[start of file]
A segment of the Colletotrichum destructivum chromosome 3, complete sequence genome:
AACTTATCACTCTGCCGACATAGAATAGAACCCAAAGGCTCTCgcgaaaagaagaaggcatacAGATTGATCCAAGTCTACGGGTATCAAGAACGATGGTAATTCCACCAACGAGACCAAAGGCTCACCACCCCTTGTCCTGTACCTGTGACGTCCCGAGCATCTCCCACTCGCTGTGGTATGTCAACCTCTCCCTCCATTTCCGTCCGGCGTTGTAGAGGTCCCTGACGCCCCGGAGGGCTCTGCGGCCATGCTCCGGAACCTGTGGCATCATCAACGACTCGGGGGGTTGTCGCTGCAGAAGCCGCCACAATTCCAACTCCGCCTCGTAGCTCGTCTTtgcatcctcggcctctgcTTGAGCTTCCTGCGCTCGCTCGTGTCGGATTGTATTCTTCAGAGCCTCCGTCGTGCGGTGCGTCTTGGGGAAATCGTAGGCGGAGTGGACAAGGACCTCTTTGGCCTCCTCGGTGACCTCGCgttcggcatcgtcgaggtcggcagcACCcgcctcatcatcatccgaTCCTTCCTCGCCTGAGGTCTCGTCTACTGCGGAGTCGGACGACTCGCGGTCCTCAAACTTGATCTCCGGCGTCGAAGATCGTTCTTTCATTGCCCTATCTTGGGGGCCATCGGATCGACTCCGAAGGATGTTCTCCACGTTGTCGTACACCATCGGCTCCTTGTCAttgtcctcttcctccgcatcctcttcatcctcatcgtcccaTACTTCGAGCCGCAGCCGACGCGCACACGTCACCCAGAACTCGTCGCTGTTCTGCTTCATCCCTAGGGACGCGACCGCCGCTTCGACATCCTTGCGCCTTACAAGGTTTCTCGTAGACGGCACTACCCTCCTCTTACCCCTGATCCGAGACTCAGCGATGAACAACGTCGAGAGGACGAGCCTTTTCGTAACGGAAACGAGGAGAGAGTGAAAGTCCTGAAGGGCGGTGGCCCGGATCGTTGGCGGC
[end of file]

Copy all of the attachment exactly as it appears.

A segment of the Colletotrichum destructivum chromosome 3, complete sequence genome:
AACTTATCACTCTGCCGACATAGAATAGAACCCAAAGGCTCTCgcgaaaagaagaaggcatacAGATTGATCCAAGTCTACGGGTATCAAGAACGATGGTAATTCCACCAACGAGACCAAAGGCTCACCACCCCTTGTCCTGTACCTGTGACGTCCCGAGCATCTCCCACTCGCTGTGGTATGTCAACCTCTCCCTCCATTTCCGTCCGGCGTTGTAGAGGTCCCTGACGCCCCGGAGGGCTCTGCGGCCATGCTCCGGAACCTGTGGCATCATCAACGACTCGGGGGGTTGTCGCTGCAGAAGCCGCCACAATTCCAACTCCGCCTCGTAGCTCGTCTTtgcatcctcggcctctgcTTGAGCTTCCTGCGCTCGCTCGTGTCGGATTGTATTCTTCAGAGCCTCCGTCGTGCGGTGCGTCTTGGGGAAATCGTAGGCGGAGTGGACAAGGACCTCTTTGGCCTCCTCGGTGACCTCGCgttcggcatcgtcgaggtcggcagcACCcgcctcatcatcatccgaTCCTTCCTCGCCTGAGGTCTCGTCTACTGCGGAGTCGGACGACTCGCGGTCCTCAAACTTGATCTCCGGCGTCGAAGATCGTTCTTTCATTGCCCTATCTTGGGGGCCATCGGATCGACTCCGAAGGATGTTCTCCACGTTGTCGTACACCATCGGCTCCTTGTCAttgtcctcttcctccgcatcctcttcatcctcatcgtcccaTACTTCGAGCCGCAGCCGACGCGCACACGTCACCCAGAACTCGTCGCTGTTCTGCTTCATCCCTAGGGACGCGACCGCCGCTTCGACATCCTTGCGCCTTACAAGGTTTCTCGTAGACGGCACTACCCTCCTCTTACCCCTGATCCGAGACTCAGCGATGAACAACGTCGAGAGGACGAGCCTTTTCGTAACGGAAACGAGGAGAGAGTGAAAGTCCTGAAGGGCGGTGGCCCGGATCGTTGGCGGC